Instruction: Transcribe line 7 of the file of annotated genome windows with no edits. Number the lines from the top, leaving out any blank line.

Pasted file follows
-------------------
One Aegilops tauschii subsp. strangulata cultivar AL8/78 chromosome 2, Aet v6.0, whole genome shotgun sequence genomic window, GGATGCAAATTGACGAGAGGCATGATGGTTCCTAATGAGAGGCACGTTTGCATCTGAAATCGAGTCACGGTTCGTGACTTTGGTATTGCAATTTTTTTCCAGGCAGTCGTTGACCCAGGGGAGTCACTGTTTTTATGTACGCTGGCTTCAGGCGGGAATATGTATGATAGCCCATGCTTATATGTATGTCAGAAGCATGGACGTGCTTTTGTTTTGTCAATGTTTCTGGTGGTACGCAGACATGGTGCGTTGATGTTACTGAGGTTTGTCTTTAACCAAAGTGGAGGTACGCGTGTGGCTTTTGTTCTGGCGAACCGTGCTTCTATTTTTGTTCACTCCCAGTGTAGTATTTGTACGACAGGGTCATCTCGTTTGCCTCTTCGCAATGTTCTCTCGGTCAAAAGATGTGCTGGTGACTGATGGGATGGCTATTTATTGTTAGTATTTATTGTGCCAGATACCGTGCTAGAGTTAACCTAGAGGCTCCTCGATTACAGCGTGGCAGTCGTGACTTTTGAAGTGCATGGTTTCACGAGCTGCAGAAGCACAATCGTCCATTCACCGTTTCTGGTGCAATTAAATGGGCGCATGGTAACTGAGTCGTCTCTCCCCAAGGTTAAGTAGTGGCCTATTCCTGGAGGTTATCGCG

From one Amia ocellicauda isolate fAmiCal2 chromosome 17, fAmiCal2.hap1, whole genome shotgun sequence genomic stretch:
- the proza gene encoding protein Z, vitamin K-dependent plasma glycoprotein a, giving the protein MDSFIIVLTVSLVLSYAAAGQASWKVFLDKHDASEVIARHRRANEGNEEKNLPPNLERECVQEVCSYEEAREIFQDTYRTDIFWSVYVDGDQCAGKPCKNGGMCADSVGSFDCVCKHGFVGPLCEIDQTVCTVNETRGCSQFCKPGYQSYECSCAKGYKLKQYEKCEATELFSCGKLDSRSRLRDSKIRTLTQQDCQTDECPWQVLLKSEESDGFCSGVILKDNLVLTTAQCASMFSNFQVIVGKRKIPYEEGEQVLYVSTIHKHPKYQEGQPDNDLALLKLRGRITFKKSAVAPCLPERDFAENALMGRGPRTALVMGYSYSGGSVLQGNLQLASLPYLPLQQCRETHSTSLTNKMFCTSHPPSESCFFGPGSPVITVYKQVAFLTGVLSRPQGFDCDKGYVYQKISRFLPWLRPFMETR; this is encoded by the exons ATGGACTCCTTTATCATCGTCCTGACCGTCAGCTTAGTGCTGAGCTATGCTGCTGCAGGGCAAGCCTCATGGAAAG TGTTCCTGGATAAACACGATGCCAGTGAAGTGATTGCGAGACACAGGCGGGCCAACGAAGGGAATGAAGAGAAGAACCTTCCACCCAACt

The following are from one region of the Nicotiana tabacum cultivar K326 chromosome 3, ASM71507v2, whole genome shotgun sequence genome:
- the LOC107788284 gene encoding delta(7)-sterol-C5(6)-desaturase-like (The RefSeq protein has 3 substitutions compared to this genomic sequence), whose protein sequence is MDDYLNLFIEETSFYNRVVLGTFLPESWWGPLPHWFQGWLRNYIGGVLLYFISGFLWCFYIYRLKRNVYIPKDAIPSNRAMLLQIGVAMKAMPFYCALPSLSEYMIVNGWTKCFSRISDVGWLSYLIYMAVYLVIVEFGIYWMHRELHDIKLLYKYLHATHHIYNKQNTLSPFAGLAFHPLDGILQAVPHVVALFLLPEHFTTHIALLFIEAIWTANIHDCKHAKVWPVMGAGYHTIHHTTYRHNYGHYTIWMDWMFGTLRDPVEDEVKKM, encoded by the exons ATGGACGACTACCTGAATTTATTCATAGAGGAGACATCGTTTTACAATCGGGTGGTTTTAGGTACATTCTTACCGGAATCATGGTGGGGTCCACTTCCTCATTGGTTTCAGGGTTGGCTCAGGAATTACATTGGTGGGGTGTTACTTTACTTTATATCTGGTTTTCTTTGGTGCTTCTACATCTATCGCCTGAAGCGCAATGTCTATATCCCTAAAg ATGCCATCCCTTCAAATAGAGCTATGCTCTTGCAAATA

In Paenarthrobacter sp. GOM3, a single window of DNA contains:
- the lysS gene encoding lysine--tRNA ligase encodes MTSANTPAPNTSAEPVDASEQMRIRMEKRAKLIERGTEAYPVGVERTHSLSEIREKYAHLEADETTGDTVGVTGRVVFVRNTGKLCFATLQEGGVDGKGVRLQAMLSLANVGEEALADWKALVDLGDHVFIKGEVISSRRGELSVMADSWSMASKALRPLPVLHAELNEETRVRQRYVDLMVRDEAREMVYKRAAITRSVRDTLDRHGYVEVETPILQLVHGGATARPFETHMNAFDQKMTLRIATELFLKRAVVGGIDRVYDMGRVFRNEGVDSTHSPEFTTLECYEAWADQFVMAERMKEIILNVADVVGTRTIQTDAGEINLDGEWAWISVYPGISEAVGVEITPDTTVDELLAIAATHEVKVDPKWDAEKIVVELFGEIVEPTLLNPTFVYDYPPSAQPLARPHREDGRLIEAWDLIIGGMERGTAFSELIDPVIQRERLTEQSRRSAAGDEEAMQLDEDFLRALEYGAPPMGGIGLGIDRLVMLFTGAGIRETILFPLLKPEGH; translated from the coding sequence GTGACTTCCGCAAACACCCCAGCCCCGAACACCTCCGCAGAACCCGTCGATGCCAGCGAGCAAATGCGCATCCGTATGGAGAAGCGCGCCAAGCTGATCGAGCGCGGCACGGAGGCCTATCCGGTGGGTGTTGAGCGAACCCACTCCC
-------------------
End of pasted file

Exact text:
- the lysS gene encoding lysine--tRNA ligase encodes MTSANTPAPNTSAEPVDASEQMRIRMEKRAKLIERGTEAYPVGVERTHSLSEIREKYAHLEADETTGDTVGVTGRVVFVRNTGKLCFATLQEGGVDGKGVRLQAMLSLANVGEEALADWKALVDLGDHVFIKGEVISSRRGELSVMADSWSMASKALRPLPVLHAELNEETRVRQRYVDLMVRDEAREMVYKRAAITRSVRDTLDRHGYVEVETPILQLVHGGATARPFETHMNAFDQKMTLRIATELFLKRAVVGGIDRVYDMGRVFRNEGVDSTHSPEFTTLECYEAWADQFVMAERMKEIILNVADVVGTRTIQTDAGEINLDGEWAWISVYPGISEAVGVEITPDTTVDELLAIAATHEVKVDPKWDAEKIVVELFGEIVEPTLLNPTFVYDYPPSAQPLARPHREDGRLIEAWDLIIGGMERGTAFSELIDPVIQRERLTEQSRRSAAGDEEAMQLDEDFLRALEYGAPPMGGIGLGIDRLVMLFTGAGIRETILFPLLKPEGH; translated from the coding sequence GTGACTTCCGCAAACACCCCAGCCCCGAACACCTCCGCAGAACCCGTCGATGCCAGCGAGCAAATGCGCATCCGTATGGAGAAGCGCGCCAAGCTGATCGAGCGCGGCACGGAGGCCTATCCGGTGGGTGTTGAGCGAACCCACTCCC